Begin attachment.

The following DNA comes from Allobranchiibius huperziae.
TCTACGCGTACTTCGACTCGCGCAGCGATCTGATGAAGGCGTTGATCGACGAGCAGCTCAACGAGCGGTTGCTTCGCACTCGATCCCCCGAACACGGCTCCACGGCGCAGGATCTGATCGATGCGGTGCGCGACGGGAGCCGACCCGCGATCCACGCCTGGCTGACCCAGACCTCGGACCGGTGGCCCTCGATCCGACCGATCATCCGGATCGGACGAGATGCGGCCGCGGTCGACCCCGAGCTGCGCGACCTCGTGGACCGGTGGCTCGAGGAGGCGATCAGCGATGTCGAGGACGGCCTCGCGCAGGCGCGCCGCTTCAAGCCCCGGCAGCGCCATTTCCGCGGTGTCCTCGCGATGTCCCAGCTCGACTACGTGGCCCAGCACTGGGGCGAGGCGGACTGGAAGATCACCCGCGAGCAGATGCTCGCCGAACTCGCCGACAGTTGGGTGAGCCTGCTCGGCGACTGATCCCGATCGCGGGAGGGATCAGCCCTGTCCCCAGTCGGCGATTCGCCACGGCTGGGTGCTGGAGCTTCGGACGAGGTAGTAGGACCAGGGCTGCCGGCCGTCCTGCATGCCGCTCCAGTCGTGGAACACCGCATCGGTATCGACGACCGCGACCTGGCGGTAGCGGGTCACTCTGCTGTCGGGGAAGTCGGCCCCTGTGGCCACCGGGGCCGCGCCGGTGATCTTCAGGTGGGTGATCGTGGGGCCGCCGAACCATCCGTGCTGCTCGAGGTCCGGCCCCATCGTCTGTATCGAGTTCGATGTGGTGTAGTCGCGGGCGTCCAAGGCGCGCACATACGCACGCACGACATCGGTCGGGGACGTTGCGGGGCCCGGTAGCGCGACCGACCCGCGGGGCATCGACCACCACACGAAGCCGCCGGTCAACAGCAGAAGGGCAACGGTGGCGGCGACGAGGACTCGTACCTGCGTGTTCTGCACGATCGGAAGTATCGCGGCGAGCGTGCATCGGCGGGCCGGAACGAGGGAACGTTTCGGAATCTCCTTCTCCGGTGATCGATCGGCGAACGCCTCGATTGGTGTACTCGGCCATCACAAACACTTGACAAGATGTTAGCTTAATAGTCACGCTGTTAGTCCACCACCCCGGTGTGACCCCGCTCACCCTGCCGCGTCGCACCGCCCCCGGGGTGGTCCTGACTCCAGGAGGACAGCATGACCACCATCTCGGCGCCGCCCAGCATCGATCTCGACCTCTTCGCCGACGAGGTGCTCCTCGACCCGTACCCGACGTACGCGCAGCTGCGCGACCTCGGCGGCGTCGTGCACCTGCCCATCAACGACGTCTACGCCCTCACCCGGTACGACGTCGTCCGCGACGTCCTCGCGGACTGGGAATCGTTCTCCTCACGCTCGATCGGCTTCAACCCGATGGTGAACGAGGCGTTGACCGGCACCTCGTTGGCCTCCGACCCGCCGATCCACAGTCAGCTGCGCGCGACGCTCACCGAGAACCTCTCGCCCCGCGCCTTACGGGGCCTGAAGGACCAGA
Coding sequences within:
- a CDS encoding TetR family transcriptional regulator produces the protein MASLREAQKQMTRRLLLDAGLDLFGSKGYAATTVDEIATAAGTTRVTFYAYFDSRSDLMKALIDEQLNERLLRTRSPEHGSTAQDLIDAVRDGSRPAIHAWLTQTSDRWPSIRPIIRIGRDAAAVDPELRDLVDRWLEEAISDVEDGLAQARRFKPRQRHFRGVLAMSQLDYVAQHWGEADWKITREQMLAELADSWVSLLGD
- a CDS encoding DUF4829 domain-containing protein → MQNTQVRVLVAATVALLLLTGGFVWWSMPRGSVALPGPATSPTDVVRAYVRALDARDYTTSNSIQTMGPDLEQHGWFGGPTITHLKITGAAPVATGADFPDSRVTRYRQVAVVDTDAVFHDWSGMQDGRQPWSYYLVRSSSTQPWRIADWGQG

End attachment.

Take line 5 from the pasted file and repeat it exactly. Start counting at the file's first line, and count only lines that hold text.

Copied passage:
- a CDS encoding DUF4829 domain-containing protein → MQNTQVRVLVAATVALLLLTGGFVWWSMPRGSVALPGPATSPTDVVRAYVRALDARDYTTSNSIQTMGPDLEQHGWFGGPTITHLKITGAAPVATGADFPDSRVTRYRQVAVVDTDAVFHDWSGMQDGRQPWSYYLVRSSSTQPWRIADWGQG